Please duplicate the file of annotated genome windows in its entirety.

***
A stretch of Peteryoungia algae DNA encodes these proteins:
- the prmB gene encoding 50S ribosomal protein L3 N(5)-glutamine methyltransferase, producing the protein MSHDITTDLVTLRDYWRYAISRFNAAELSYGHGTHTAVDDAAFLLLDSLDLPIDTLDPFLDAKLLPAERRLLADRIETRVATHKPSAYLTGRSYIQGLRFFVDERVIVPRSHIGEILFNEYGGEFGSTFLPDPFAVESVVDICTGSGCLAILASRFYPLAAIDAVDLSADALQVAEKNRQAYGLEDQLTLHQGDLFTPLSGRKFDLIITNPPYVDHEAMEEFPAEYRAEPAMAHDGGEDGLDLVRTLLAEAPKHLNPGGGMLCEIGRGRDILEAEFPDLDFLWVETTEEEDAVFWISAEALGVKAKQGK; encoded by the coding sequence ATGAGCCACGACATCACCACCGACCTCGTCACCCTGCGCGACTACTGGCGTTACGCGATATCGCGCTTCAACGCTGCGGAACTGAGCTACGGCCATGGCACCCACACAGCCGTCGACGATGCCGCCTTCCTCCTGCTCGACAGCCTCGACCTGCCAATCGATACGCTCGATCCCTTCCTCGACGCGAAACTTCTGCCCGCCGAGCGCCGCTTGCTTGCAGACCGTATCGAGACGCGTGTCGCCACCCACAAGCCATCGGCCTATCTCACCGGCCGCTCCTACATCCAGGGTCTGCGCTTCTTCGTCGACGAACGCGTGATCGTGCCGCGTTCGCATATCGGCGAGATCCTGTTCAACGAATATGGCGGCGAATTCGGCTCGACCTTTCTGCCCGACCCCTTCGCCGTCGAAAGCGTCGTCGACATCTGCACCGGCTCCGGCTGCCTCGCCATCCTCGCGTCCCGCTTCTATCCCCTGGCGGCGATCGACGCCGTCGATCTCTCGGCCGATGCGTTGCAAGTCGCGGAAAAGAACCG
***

A stretch of Peteryoungia algae DNA encodes these proteins:
- the prmB gene encoding 50S ribosomal protein L3 N(5)-glutamine methyltransferase, producing the protein MSHDITTDLVTLRDYWRYAISRFNAAELSYGHGTHTAVDDAAFLLLDSLDLPIDTLDPFLDAKLLPAERRLLADRIETRVATHKPSAYLTGRSYIQGLRFFVDERVIVPRSHIGEILFNEYGGEFGSTFLPDPFAVESVVDICTGSGCLAILASRFYPLAAIDAVDLSADALQVAEKNRQAYGLEDQLTLHQGDLFTPLSGRKFDLIITNPPYVDHEAMEEFPAEYRAEPAMAHDGGEDGLDLVRTLLAEAPKHLNPGGGMLCEIGRGRDILEAEFPDLDFLWVETTEEEDAVFWISAEALGVKAKQGK; encoded by the coding sequence ATGAGCCACGACATCACCACCGACCTCGTCACCCTGCGCGACTACTGGCGTTACGCGATATCGCGCTTCAACGCTGCGGAACTGAGCTACGGCCATGGCACCCACACAGCCGTCGACGATGCCGCCTTCCTCCTGCTCGACAGCCTCGACCTGCCAATCGATACGCTCGATCCCTTCCTCGACGCGAAACTTCTGCCCGCCGAGCGCCGCTTGCTTGCAGACCGTATCGAGACGCGTGTCGCCACCCACAAGCCATCGGCCTATCTCACCGGCCGCTCCTACATCCAGGGTCTGCGCTTCTTCGTCGACGAACGCGTGATCGTGCCGCGTTCGCATATCGGCGAGATCCTGTTCAACGAATATGGCGGCGAATTCGGCTCGACCTTTCTGCCCGACCCCTTCGCCGTCGAAAGCGTCGTCGACATCTGCACCGGCTCCGGCTGCCTCGCCATCCTCGCGTCCCGCTTCTATCCCCTGGCGGCGATCGACGCCGTCGATCTCTCGGCCGATGCGTTGCAAGTCGCGGAAAAGAACCG